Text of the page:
Monastery Bound!

Awesome first day at the monastery!

Two and a half hours straight up the side of a Himalaya in the rain. I didn’t fall off and I made it to the monastery! The view is phenomenal and the young monks are amazing: very eager and curious. I am so super happy! There’s an Aussie volunteer named Dane, who will be there about the same amount of time I will, and I think we’re gonna make a great team. Apparently we will be teaching math and geography in addition to English…good thing I brought a world map. Dane is living at the monastery which will help us get to know the monks better, as he’s able to quiz them on the lessons all day long. As soon as I get used to the route and the altitude I will be staying later to participate in their puja (prayer) and meditation. At this point I think I’m doing very well, but 5 hours of strenuous exercise in high altitude is requiring extra sleep and lots of electrolytes. I don’t think it will take me long to get acclimated though, and when I get home I’ll be in hellacious shape! Right now, I’m more than thankful for the lung capacity that trombone playing has given me, and the sure-footedness I acquired running canyons. I think some balance left over from skateboarding days also lends a hand here.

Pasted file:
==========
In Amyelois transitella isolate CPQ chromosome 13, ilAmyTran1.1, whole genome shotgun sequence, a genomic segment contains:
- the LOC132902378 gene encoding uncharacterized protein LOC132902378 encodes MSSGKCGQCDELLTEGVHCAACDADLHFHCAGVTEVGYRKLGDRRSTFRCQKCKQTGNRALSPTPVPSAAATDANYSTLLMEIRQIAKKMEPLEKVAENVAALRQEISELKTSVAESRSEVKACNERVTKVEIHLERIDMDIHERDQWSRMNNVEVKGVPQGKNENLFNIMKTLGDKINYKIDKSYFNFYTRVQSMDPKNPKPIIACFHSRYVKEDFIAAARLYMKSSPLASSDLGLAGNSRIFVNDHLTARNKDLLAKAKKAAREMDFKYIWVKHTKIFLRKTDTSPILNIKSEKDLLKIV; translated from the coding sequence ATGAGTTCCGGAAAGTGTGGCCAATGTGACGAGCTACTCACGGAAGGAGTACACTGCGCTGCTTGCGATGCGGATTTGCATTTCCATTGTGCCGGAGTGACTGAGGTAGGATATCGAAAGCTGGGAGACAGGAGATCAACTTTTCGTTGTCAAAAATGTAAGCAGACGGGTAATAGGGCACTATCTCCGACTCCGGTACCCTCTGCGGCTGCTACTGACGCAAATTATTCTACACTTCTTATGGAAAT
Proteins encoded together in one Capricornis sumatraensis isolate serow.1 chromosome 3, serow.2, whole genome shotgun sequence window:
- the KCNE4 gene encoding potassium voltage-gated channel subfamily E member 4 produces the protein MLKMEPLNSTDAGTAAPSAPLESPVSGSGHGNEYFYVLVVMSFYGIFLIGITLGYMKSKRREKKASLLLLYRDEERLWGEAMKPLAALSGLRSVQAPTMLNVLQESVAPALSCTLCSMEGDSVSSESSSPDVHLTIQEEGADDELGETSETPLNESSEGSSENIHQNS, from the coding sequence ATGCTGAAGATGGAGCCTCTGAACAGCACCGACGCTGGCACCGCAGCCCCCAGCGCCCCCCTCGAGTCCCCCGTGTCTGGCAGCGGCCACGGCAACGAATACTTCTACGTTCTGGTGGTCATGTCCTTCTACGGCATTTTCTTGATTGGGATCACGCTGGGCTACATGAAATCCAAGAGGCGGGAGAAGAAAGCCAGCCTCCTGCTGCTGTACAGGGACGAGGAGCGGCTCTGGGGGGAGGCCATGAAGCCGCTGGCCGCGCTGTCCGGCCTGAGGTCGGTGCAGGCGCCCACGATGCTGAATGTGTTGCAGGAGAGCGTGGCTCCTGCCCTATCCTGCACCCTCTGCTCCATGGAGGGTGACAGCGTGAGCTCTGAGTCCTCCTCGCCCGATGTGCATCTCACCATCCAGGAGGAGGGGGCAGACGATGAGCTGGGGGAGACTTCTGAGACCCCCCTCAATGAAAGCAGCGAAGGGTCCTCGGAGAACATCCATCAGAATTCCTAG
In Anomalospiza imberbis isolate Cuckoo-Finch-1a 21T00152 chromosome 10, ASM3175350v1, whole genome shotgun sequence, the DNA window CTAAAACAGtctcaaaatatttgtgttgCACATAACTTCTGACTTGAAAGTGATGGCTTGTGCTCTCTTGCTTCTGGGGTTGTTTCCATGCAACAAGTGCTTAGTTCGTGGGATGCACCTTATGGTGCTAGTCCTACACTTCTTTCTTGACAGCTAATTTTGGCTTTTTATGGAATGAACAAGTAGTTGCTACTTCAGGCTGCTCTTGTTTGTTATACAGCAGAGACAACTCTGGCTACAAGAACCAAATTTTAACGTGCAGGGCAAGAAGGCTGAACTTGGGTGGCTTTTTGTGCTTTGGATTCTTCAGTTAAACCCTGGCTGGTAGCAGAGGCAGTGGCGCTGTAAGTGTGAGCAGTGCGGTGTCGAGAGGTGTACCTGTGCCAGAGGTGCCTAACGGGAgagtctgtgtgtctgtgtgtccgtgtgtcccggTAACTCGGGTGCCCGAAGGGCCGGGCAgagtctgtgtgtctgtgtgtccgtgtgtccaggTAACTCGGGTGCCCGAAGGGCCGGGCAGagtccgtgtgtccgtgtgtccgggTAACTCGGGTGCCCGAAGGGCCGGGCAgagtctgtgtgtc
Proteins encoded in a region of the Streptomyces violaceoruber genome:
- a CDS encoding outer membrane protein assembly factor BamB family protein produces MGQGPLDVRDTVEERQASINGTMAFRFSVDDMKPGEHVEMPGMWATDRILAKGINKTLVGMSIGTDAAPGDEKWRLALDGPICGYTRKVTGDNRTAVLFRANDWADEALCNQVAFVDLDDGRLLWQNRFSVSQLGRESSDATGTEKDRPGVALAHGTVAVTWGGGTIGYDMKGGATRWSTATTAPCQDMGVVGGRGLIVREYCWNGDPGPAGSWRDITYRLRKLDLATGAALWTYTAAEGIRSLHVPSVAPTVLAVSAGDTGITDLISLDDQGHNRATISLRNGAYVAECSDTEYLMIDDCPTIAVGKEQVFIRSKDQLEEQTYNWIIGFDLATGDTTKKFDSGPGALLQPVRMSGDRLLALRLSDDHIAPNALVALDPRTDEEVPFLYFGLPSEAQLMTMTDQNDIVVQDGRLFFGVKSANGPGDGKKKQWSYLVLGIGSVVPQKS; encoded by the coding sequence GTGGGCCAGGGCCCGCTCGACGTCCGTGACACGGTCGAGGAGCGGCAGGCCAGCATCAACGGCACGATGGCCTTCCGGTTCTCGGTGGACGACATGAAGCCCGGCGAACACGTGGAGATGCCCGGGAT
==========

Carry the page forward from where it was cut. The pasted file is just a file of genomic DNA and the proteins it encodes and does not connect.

So…I am able to do my assignment as planned! But, I found out that the other volunteer ran into the same difficulty. He was supposed to be at the monastery 12 weeks, but was held at the school and orphanage for over a month, AND had difficulties when he finally put his foot down and said he must head to his assigned project at the monastery. So apparently this has been happening with everyone. I do want to say though, that this is an isolated incident, and I have not heard about anything like this happening at any of the other posts throughout Nepal. I also want to say that I have found the Sherpa community to be incredibly honest and giving, and can see that this problem is arising because the host family has their heart in the orphanage and school, so naturally want everyone to experience it. I have watched the smiles spread across their faces as they approach the place.

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